As a trader, I’m sure you want to see your portfolio grow over time. But you probably want to know how well your strategy is doing on a monthly, quarterly or annual basis as well.
And that begs two questions:
(1) How do I calculate the return on my portfolio? and
(2) Do I want to look at percentage increases or the total value of the portfolio?
Let’s take a look.
The answer to the first question is “It depends.” The answer to the second question is “Yes.”
First, there are many ways to calculate returns on a portfolio including the approximation method, internal rate of return (IRR) and time-weighted return (TWR). For our clients, we prefer the time-weighted method, but when you are trading for your own account your preference may differ.
The approximation method is a simple formula that uses information readily available from most brokerage or mutual fund statements. While not highly accurate, it will give you a close approximation about how your strategy is working. Here’s how it works.
For a specific period (month, quarter, year, etc.), the formula compares the ending value of the portfolio to its beginning value, then adjusts for additions and withdrawals by subtracting 50 percent of net additions from the end value and adding 50 percent of net additions to the beginning value. This creates a midpoint average for cash flows no matter when they occur during the period.
The IRR method is similar to the approximation method in that it too looks at cash flows into and out of the portfolio during a specific time period. The difference is that IRR measures portfolio performance using highly sophisticated mathematical equations to more accurately track the size and timing of cash flows.
The TWR method measures your performance by giving the same weight to every time period, without taking into account cash flows within the portfolio. In other words, you determine your investment returns based on “sub-periods” that occur up to an addition or withdrawal and those that occur immediately after additions or withdrawals. These sub-period returns are then linked together by adding 1 to each of their returns (expressed as a decimal) and multiplying the resulting factors.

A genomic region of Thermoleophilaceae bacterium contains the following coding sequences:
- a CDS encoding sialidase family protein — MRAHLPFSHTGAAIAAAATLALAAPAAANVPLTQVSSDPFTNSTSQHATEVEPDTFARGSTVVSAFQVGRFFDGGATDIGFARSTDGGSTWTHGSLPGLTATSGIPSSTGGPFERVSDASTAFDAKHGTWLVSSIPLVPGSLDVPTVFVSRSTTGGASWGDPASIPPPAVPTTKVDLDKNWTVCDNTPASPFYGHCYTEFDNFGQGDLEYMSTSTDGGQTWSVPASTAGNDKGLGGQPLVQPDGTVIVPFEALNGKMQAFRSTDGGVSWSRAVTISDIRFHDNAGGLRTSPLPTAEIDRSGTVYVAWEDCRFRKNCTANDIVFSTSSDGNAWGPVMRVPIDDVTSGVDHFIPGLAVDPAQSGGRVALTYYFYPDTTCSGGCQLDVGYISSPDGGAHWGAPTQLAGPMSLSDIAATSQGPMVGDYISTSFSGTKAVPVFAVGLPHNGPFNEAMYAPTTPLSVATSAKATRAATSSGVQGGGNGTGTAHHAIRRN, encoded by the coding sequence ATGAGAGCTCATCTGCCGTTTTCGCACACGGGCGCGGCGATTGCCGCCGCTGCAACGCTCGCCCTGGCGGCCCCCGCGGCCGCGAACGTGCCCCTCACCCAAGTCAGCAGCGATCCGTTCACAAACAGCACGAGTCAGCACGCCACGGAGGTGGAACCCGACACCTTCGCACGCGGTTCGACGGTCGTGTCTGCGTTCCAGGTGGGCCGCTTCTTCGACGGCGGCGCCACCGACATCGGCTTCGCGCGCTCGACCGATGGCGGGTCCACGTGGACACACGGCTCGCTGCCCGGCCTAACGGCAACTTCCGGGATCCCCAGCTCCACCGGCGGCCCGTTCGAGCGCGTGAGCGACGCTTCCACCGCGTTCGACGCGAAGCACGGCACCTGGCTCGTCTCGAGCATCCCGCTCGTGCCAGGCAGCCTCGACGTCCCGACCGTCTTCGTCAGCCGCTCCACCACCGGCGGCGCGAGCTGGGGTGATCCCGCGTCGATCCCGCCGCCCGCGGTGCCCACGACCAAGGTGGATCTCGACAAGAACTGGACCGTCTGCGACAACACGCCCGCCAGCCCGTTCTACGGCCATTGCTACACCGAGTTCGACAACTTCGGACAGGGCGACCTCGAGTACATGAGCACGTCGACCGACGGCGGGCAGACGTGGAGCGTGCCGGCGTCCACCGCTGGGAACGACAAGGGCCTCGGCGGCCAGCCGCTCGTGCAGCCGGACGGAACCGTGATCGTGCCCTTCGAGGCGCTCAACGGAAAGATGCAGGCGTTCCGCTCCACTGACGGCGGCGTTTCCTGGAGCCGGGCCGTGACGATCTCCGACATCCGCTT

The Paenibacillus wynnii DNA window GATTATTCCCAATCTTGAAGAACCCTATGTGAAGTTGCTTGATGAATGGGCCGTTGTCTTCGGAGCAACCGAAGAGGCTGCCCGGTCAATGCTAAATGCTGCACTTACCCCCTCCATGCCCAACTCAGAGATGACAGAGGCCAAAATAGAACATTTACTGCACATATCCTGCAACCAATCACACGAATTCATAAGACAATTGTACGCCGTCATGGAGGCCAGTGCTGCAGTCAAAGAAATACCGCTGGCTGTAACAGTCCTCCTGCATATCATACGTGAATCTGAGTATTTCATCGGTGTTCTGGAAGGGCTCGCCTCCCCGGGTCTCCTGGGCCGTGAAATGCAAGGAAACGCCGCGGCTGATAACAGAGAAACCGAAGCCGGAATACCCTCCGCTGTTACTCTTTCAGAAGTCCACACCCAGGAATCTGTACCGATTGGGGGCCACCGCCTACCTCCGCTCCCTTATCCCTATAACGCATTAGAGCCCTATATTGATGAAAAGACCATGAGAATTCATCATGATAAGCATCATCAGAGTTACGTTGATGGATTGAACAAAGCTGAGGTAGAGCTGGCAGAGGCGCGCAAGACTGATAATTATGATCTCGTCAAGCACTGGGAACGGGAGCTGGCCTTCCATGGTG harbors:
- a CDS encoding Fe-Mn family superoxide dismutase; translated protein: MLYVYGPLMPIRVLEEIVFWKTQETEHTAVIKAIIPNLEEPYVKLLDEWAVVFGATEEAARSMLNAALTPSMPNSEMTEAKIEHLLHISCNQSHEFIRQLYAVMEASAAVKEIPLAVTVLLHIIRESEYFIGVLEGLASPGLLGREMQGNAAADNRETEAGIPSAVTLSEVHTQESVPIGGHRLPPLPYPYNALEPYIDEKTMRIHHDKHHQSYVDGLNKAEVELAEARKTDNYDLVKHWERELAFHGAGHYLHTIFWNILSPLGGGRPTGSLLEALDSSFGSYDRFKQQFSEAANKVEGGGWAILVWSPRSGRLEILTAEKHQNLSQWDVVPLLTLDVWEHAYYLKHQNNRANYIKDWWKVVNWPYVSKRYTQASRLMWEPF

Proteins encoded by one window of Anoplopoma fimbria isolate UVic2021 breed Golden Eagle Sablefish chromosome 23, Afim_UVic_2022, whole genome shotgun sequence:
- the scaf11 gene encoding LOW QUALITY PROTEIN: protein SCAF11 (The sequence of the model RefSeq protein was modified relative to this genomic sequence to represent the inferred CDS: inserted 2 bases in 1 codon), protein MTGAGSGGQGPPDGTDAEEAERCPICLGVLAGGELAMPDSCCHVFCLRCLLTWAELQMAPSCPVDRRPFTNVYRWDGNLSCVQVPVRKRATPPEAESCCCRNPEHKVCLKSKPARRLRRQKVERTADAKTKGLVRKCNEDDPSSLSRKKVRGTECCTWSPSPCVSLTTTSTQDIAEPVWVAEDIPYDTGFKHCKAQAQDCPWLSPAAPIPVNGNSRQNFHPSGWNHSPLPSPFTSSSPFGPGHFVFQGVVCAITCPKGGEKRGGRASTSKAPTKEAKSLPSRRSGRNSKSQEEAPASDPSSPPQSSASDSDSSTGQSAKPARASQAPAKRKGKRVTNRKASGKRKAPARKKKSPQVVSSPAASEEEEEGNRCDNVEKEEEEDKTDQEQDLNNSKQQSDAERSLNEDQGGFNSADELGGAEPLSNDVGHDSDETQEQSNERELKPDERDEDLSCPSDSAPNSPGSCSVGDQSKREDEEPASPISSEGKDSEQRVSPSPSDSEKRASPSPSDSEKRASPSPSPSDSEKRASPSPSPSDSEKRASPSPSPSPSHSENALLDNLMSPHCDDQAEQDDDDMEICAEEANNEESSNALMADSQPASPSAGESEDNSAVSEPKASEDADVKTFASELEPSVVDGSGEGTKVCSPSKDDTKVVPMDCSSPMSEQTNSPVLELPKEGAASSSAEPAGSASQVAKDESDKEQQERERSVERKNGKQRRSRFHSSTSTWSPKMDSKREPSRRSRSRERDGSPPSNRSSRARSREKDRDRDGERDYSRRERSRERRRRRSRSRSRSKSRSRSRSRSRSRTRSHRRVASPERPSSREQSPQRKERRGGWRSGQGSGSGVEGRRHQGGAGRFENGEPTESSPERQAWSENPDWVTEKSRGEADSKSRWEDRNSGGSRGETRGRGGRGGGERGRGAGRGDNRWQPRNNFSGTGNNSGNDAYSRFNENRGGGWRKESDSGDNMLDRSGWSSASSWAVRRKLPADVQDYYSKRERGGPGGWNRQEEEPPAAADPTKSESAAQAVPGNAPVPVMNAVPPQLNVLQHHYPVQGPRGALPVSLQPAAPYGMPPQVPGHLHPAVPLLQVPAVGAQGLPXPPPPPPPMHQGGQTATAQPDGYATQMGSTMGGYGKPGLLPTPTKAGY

Once you’ve calculated your performance, you’ll probably want to compare it to a benchmark to validate the original return assumptions you made to meet your long-term goals. This makes choosing the right benchmark critically important. For instance, if you have a balanced (60% equities, 40% fixed-income), globally allocated portfolio, using the Dow Jones Industrial Average or the S&P 500 as your benchmark doesn’t make much sense. So, to what do you compare your portfolio performance?
First, take the percentage that each asset class represents in your portfolio and multiply that by the total return on the appropriate index for each asset class. Then simply add these “weighted” returns together and that will give you an appropriate index by which to judge your actual returns. If you fall too far behind this index, you may need to adjust your allocation (both asset classes and individual securities).
Whatever method you choose to measure your performance is obviously up to you (maybe you’ll use all of them) and all have their pluses and minuses. But regardless of which one you choose, there are two things you should keep in mind: (1) Even though you can determine your performance over any period of time, always keep your eye on the long-term, and (2) Regardless of which method you choose, you should ultimately judge your success on an after-tax basis.
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David L. Blain is president and chief investment officer of D.L. Blain & Co. in New Bern, North Carolina. Reach him here via e-mail.